Actress and mother-of-three Julia Roberts recently weighed in on the college admissions scandal that led to the indictment of 50 people, including famous actresses, college coaches, parents and noteworthy CEOs among others.
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During an appearance on ITV's "Lorraine" to discuss her latest film, "Ben Is Back," Roberts shared what she felt is one of the saddest parts of the admissions scam.
"That to me is so sad, because I feel, from an outsider, that it says a little bit, 'I don’t have enough faith in you,'" she said on the attitude of parents' implicated in the scandal towards their children.
When asked about the way she raises her children, considering they are growing up in a household with famous parents, Roberts spoke about her and her husband Danny Moder's parenting styles.
They have to run their own race. They have to have their own experience.
"My husband and I are very aligned on that front, I think that we live a very normal experience with our children," she said. "Obviously we have advantages that we didn’t have as children."
"But I think that that’s the unique part of it," she continued. "Coming from the kind of childhood that I had, I raise my kids now -- I don't want them to have to have some of the struggles that I had, but at the same time, you do need to know how to make your bed, and how to do your laundry and be able to make one meal."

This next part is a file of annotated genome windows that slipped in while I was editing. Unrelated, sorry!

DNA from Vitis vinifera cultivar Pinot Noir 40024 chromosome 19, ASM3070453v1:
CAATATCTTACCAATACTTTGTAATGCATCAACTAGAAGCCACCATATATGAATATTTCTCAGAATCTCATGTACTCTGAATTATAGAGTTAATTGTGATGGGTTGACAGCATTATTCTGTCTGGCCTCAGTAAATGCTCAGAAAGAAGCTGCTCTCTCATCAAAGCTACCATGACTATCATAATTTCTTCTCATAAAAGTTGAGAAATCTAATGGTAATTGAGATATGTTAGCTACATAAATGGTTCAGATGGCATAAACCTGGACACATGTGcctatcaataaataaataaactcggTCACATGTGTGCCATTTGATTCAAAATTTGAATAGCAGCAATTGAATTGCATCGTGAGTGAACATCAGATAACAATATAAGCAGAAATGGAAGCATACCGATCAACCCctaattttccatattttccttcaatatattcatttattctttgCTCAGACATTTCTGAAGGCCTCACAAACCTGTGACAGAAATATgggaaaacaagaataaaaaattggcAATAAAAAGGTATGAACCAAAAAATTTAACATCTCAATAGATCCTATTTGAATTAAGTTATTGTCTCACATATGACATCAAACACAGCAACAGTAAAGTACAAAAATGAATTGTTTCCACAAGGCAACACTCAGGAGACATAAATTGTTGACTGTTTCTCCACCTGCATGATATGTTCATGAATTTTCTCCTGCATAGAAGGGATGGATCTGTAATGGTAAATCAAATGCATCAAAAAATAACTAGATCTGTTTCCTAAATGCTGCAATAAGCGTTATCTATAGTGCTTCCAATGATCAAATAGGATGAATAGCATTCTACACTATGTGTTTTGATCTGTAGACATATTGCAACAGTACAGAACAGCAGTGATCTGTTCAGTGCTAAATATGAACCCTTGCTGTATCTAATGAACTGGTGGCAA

"These are important life skills," she added.
She said there's a balance between helping her kids and letting them learn for themselves.
"You have to weigh the differences between what you look at as some of the maybe hardships I had, or things that I missed out on as a kid, but also -- they have to run their own race. They have to have their own experience."
Roberts is one of the many celebrities who have weighed in on the scandal since it broke.
John Legend, a University of Pennsylvania graduate, told ET, "I went to a good school. I think it's a longer conversation because I think a lot of people look at this rightly as fraudulent and dishonest."
"But the bottom line is, the system has been rigged for wealthy people for a long time," he added. "The admissions system rewards people's parents being wealthy and people's parents having gone to a certain school. There's a lot of legal ways to do that that still aren't really that fair to a lot of other people."
His wife, Chrissy Teigen, also commented on the scandal in a tweet of her own, referencing those alleged to have photo shopped their children's photos into athletic scenes in order to gain admission to elite universities.
Actress Olivia Munn tweeted, "The irony will be that these parents spent all this money to hustle into top universities and are now in the middle of this s--- show just to find out in a few years that their kids only have dreams of being an influencer."
She also shared: "What these parents did wasn't for love, it was for fancy diplomas. Love would've made you spend that money on tutors to make your kids smarter, giving them an actual education."